Connecticut Sea Grant, based at the University of Connecticut-Avery Point, will be undergoing a four-year federal site review from July 9-11, 2019. This notice invites you to participate in this review by emailing comments about Connecticut Sea Grant to email@example.com.
The Thames River Quest, a free, treasure-hunt style educational hike at historic sites on the New London and Groton sides of the river, will be offered for a second year as part of Connecticut Trails Day on June 1.
“The Milford lab,” as it is known in the shellfish industry, is a main supplier of algae to shellfish farmers along the Atlantic, Pacific and Gulf coasts – and even worldwide. NOAA’s Northeast Fisheries Science Center has supplied algae free of charge to shellfish farms for more than five decades, drawing from collection of 230 strains, among them those that are most important for young oysters and clams.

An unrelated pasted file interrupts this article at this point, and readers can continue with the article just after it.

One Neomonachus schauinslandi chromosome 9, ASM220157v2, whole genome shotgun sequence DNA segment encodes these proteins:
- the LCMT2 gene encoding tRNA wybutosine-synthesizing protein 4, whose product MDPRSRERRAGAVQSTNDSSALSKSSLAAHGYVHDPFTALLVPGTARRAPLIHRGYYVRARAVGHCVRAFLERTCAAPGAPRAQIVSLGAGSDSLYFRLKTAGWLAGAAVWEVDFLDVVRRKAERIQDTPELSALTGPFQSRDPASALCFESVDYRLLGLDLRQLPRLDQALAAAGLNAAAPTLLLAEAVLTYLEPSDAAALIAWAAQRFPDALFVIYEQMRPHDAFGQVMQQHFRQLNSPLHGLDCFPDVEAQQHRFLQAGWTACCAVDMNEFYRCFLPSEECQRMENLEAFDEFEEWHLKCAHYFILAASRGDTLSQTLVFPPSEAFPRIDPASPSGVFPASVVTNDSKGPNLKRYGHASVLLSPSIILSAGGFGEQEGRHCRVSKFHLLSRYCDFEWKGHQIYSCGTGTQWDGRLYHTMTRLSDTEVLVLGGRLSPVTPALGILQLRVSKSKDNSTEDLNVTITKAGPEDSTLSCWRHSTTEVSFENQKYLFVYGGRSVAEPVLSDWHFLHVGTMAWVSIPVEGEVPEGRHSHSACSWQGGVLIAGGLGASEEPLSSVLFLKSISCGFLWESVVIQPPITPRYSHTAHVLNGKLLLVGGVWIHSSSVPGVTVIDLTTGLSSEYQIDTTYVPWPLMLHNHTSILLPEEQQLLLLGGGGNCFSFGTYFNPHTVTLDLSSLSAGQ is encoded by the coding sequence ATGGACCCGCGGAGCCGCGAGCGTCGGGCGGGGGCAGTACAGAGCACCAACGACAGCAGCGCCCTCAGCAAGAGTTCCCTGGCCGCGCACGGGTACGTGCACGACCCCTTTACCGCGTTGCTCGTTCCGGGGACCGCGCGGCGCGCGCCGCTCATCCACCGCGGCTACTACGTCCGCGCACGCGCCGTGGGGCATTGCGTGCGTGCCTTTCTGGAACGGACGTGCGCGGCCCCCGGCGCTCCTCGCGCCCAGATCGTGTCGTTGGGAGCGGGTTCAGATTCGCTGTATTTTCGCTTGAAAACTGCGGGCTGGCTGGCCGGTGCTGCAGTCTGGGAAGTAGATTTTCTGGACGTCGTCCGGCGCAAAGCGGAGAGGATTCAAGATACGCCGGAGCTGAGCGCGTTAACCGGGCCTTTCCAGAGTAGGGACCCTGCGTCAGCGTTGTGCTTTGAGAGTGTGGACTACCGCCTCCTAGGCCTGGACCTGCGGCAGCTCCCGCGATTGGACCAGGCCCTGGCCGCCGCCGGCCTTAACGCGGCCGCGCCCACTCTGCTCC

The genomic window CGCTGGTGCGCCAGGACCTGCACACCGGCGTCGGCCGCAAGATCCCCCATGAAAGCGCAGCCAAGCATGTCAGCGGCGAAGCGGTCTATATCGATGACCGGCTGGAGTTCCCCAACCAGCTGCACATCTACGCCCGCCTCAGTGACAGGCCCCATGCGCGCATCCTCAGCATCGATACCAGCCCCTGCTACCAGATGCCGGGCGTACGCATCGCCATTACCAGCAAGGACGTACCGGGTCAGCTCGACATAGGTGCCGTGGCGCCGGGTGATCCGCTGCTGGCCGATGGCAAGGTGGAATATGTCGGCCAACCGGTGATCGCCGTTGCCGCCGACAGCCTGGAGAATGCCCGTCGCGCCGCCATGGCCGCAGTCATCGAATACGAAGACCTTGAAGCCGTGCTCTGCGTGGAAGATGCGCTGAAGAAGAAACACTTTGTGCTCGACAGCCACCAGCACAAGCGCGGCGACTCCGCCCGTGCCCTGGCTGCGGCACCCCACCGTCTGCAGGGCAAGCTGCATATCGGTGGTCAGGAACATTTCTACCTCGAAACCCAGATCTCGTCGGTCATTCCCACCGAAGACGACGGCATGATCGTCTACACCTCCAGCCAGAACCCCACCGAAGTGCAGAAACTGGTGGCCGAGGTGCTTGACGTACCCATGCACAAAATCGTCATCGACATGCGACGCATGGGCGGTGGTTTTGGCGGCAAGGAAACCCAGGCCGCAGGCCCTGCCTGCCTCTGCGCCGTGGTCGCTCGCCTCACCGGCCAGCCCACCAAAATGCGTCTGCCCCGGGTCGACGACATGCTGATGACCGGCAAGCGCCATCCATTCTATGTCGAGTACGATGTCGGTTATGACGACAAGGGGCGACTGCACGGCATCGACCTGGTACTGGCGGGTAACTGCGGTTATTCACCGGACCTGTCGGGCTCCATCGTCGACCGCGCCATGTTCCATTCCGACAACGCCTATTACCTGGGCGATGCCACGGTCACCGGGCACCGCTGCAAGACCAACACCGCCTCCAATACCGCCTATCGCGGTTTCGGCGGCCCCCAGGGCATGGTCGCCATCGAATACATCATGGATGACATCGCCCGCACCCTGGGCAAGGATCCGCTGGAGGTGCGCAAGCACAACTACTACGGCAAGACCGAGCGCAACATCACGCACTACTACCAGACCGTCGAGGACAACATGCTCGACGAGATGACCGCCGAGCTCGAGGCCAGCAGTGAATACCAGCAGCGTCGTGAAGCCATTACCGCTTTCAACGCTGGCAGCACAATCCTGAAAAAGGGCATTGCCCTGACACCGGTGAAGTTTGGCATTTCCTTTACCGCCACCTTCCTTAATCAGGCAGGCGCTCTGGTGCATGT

Commercial clammer Rosemary Louden asked how the Long Island Sound Blue Plan would impact the business that’s been in her husband Jay’s family for the past 100 years. At the May 14 public meeting on the plan, she learned that the historic Louden commercial shellfish beds in Greenwich are considered “significant human use areas” that would gain protection from any proposals that would impact them.
As National Hurricane Preparedness Week May 5 – 11 calls on everyone to be more aware of how to protect themselves from natural disasters, researchers in Connecticut are exploring an area of vulnerability that shouldn’t be overlooked.
Anoushka Concepcion, aquaculture extension specialist with Connecticut Sea Grant, is interviewed about kelp farming by WHYY public radio station Reporter Alan Yu for an episode of the podcast, “The Ocean and Us.”